McGill University and Modern TX, Inc recently announced that they are collaborating on two lipid nanoparticle (LNP) research projects. LNPs are vital components in mRNA medicines, including vaccines. The first project will run for three years and will investigate how to enhance the cell-specific delivery of cargo, like mRNA. The second project will run for an initial one-year period and will characterize LNPs so that their specific size and payload distribution is better understood. “With Moderna’s support, these two highly specialized research projects have the potential to accelerate the application of LNPs in the development and delivery of mRNA therapies for a range of diseases,” said McGill Vice-Principal, Research and Innovation Martha Crago.
Vancouver Community College and the Canadian Armed Forces (CAF) are collaborating to address the increasing demand for heavy duty mechanics across the country. This collaboration will provide CAF personnel with heavy duty mechanical training while incentivizing civilian students to pursue a career in the military. “Cultivating strong partnerships with industry leaders means we can prepare students for success in the workforce,” said VCC Acting Dean, School of Trades, Technology & Design Lucy Griffith. “We thank the Canadian Armed Forces for their collaboration and look forward to a long and productive partnership that provides military personnel with the skills and experience needed for a successful career in heavy mechanical trades.”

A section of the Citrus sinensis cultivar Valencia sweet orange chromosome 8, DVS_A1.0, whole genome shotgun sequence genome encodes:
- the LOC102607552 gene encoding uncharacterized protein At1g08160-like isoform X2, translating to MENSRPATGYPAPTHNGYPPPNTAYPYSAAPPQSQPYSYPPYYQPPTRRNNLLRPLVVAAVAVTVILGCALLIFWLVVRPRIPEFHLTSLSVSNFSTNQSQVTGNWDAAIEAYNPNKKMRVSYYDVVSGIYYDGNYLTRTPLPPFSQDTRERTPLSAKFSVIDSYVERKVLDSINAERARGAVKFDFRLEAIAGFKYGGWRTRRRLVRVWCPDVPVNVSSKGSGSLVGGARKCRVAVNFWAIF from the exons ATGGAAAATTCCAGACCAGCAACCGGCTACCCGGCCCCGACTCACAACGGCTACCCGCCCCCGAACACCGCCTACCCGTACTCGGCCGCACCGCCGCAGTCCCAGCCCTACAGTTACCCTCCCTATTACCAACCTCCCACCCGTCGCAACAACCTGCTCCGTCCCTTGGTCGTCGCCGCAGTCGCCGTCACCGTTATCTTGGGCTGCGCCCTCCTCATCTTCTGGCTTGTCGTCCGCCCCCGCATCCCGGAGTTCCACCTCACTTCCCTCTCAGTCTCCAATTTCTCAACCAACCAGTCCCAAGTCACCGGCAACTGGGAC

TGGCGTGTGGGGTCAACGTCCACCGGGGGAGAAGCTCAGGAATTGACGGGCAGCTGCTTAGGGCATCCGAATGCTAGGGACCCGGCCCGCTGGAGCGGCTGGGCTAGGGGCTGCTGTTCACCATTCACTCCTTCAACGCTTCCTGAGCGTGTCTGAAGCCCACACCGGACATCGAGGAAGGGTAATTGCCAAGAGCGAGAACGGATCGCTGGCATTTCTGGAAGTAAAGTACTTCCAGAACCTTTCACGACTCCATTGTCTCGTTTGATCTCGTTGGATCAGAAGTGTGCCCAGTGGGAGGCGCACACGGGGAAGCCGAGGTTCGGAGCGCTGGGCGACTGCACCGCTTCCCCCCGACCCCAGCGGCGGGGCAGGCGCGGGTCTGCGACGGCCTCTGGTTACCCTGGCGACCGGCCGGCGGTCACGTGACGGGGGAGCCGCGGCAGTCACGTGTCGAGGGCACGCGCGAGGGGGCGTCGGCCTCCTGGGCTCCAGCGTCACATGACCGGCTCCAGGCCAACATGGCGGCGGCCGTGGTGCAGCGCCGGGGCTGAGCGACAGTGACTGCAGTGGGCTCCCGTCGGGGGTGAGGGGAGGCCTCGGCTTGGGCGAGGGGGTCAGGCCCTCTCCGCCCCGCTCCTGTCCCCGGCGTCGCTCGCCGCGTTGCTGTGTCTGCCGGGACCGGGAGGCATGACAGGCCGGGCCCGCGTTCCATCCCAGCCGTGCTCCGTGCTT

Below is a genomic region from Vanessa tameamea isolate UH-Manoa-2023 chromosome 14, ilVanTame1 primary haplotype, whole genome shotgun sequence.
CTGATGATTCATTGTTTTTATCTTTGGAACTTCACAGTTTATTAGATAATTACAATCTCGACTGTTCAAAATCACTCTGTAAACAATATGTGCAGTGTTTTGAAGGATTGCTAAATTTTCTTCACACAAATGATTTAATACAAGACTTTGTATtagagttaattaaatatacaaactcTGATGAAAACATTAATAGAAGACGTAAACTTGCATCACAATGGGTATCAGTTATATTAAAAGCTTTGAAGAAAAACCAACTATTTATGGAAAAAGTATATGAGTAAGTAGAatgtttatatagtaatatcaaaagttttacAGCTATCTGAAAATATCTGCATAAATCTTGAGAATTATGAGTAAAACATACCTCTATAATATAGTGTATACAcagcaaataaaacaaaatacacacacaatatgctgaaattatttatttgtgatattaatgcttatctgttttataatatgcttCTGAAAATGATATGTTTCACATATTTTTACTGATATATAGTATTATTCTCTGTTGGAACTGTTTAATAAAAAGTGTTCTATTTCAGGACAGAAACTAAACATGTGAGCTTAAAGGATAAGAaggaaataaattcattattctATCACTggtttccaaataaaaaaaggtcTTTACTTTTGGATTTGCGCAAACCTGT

To accommodate the recent expansions to its two-year paramedic program, Cambrian College has introduced a one-time January intake. The college is accepting an additional 40 students to its Paramedic program as part of a province-wide effort to boost the number of practicing paramedics: 20 of the seats will be added to the typical September intake, while the other 20 seats will begin in January. “We are committed to helping address the current health human resource crisis to ensure that communities have the paramedics they need,” said Cambrian School of Health Sciences and Emergency Services Dean June Raymond.
In a three-part series of editorials in the Chronicle of Higher Ed, reporter Taylor Swaak conducts a deep dive on the use of courseware in postsecondary education. The first of these editorials demonstrates that courseware can often “replace the professor,” as digital tools–like online textbooks and assignments–become increasingly common. Swaak explains that while courseware can provide instant feedback to students, it can also make the classroom experience highly impersonal. The second of these editorials demonstrates the significant cost of courseware, which flies “in the face of efforts by both student-advocates and legislators to make college more affordable.” The final installment points to the data-privacy concerns with courseware products, underlining the risks that come with mandated use of courseware.
Royal Roads University and the University of the Philippines Los Baños are collaborating on a climate action leadership program in the Philippines. The two parties signed a Memorandum of Understanding to explore the co-development of a climate action leadership program for PSE professionals in the Philippines. The nine-month program is expected to be delivered in a blended format that will include a short residency in Victoria, BC and a final capstone presentation in the Philippines.